Parenting Resources

Ultimately, the adoption process for a teenager can be challenging. There are very few professionals equipped for this type of adoption, and it can be difficult for everyone involved to produce a healthy outcome. Even though parenting may seem impossible right now, there are resources available to help. If you are looking for adoptive parents for your teenager, one of the best things you can do is find local social services or nonprofit organizations that will aid you in parenting.

The details of these resources will vary depending on where you live, but there are sure to be several options you can look into.

For the mother:

For the teenager:

Contact a Professional

Speaking to a qualified professional about your situation is a great next step. Being in a situation where you are considering how to give a teenager up for adoption is never easy, but there are plenty of people who would love to help. For more information about your options, please contact one of the professionals listed above, or reach out to your local child welfare system for more information about your options. 

Disclaimer
Information available through these links is the sole property of the companies and organizations listed therein. America Adoptions, Inc. provides this information as a courtesy and is in no way responsible for its content or accuracy.

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Frequently Asked Questions

Why is American Adoptions the right adoption agency choice for many birth mothers?

American Adoptions is one of the largest licensed adoption agencies in the United States. Each year, we work with thousands of women who are facing an unplanned pregnancy and offer assistance to these women. Our large, caring staff is able to assist you seven days a week and provide you with one-on-one counseling about your pregnancy and available options.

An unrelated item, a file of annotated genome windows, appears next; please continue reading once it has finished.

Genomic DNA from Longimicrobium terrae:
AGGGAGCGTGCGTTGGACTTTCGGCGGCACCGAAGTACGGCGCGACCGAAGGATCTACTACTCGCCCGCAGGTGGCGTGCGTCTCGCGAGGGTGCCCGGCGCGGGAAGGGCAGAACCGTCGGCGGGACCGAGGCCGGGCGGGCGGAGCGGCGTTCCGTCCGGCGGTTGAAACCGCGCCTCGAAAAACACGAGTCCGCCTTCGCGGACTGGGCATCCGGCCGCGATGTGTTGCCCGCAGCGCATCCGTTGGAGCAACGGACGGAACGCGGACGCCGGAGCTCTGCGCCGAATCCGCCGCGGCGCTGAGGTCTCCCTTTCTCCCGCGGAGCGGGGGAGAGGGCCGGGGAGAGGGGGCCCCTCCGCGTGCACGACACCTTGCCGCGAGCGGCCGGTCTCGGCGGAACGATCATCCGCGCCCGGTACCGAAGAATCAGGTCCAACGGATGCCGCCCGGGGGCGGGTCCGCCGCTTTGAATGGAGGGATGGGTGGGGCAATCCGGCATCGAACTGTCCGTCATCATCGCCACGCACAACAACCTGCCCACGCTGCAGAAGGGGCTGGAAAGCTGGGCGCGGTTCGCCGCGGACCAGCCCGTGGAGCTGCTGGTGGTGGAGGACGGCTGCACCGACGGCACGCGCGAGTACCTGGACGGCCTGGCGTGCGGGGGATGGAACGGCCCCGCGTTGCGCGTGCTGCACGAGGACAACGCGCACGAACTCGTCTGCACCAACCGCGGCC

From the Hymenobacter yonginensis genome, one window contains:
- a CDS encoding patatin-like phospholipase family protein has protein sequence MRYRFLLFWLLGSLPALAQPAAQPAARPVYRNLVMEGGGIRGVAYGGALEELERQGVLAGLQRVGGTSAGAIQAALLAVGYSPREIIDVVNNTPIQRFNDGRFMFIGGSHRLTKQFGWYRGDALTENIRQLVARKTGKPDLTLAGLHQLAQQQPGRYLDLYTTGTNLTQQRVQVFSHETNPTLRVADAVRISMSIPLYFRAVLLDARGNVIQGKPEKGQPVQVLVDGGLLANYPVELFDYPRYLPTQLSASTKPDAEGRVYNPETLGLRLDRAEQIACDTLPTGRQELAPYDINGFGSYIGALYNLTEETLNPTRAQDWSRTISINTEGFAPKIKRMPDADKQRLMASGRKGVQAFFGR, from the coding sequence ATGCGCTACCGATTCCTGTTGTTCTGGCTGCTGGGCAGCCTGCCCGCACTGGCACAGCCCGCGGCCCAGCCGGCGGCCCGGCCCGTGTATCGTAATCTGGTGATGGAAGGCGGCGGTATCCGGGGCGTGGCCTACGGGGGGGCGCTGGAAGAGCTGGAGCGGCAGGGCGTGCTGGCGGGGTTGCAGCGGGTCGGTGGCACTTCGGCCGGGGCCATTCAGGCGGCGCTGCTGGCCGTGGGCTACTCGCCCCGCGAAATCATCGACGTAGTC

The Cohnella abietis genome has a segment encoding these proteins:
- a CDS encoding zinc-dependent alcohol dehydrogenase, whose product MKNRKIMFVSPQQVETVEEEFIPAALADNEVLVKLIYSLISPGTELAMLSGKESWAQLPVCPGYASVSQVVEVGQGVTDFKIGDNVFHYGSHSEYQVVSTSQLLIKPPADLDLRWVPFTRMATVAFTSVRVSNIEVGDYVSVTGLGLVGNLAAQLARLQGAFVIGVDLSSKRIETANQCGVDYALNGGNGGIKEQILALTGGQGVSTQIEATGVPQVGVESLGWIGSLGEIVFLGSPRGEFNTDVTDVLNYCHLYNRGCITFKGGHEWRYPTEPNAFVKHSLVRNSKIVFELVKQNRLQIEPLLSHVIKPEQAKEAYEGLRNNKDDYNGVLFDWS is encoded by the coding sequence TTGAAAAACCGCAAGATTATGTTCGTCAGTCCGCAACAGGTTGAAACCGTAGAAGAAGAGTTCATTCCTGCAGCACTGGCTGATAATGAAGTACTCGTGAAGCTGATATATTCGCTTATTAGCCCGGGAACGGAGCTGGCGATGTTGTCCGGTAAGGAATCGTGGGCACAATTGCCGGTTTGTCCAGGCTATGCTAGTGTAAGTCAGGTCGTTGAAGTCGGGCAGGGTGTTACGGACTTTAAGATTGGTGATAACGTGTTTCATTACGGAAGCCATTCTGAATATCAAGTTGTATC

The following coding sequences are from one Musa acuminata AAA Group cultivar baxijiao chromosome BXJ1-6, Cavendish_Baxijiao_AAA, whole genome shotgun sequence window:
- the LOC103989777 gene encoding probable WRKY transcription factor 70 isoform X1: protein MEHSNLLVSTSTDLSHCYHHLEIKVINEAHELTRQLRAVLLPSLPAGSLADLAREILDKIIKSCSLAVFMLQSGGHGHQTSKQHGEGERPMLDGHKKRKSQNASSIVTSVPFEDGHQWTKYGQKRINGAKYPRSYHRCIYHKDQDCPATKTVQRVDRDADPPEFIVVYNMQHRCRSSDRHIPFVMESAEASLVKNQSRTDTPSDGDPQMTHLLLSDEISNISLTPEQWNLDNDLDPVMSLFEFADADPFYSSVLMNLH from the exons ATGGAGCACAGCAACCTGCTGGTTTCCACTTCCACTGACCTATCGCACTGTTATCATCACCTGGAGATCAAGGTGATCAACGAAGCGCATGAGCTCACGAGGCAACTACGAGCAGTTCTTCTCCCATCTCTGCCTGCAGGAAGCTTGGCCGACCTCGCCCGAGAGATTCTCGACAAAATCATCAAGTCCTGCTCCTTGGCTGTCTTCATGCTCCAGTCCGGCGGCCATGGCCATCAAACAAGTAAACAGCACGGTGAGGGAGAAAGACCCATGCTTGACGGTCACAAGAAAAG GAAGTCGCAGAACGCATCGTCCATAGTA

You should choose an adoption agency where you feel completely comfortable with their services and staff. With American Adoptions, you will work with an Adoption Specialist who is on-call 24 hours a day, 7 days a week. The Adoption Specialist will be your advocate and will provide support and guidance as you create an adoption plan that is right for you.

How will the family tell my child about me and the adoption when my child is older?

Each family has their own style of introducing adoption to the child. When you are matched with an adoptive family, you can ask them this question. If you would like your Adoption Specialist to discuss it for you, just let her know. He or she can share your wishes or provide good ideas from other adoptive families.

You will also be able to share what you want your baby to know about you. You can complete a keepsake booklet to share hobbies, stories, photos of you and your family and a letter to your baby. The adoptive family can provide this to your child as he or she grows older. Be as creative as you like! Some birth mothers have even knitted a special blanket as a gift to their baby or given a similar symbol of their love.

The father of your baby can fill out the birth father's keepsake booklet or write a letter too. You may have other family members who would also like to share photos or a letter to the baby. This is your opportunity to pass on your and your family's love and to share your personality, history and reasons for choosing adoption. The adoptive family will treasure whatever information you provide and will share it with the baby at an appropriate age. In most adoptive homes, the word adoption is in the child's vocabulary early on, and adoption is celebrated in their lives.

Additional Resources

Teen Pregnancy - Information for Young Women

While not every woman who chooses adoption is a young mother, many are. Through adoption, many young women have found an ability to give their babies the best life possible, while finding the opportunity to realize their own dreams, as well. Call American Adoptions today at 1-800-ADOPTION.

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Do adoption terms and phrases leave you feeling confused? Learn the meaning to key adoption words and phrases with our comprehensive adoption glossary.